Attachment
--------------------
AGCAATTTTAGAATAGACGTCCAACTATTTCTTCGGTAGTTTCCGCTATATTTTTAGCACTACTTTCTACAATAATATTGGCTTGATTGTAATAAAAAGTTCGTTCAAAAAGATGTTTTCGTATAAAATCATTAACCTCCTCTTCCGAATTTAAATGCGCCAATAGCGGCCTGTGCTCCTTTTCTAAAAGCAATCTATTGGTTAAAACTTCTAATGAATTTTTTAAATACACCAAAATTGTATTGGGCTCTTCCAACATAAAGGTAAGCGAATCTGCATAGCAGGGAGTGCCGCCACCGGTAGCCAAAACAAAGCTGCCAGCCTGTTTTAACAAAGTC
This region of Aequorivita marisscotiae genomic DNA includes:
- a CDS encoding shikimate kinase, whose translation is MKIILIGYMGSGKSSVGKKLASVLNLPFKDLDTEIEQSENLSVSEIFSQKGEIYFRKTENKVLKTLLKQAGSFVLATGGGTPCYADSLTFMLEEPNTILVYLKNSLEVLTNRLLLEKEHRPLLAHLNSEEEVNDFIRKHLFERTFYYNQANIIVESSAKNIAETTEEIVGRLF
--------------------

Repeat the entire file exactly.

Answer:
AGCAATTTTAGAATAGACGTCCAACTATTTCTTCGGTAGTTTCCGCTATATTTTTAGCACTACTTTCTACAATAATATTGGCTTGATTGTAATAAAAAGTTCGTTCAAAAAGATGTTTTCGTATAAAATCATTAACCTCCTCTTCCGAATTTAAATGCGCCAATAGCGGCCTGTGCTCCTTTTCTAAAAGCAATCTATTGGTTAAAACTTCTAATGAATTTTTTAAATACACCAAAATTGTATTGGGCTCTTCCAACATAAAGGTAAGCGAATCTGCATAGCAGGGAGTGCCGCCACCGGTAGCCAAAACAAAGCTGCCAGCCTGTTTTAACAAAGTC
This region of Aequorivita marisscotiae genomic DNA includes:
- a CDS encoding shikimate kinase, whose translation is MKIILIGYMGSGKSSVGKKLASVLNLPFKDLDTEIEQSENLSVSEIFSQKGEIYFRKTENKVLKTLLKQAGSFVLATGGGTPCYADSLTFMLEEPNTILVYLKNSLEVLTNRLLLEKEHRPLLAHLNSEEEVNDFIRKHLFERTFYYNQANIIVESSAKNIAETTEEIVGRLF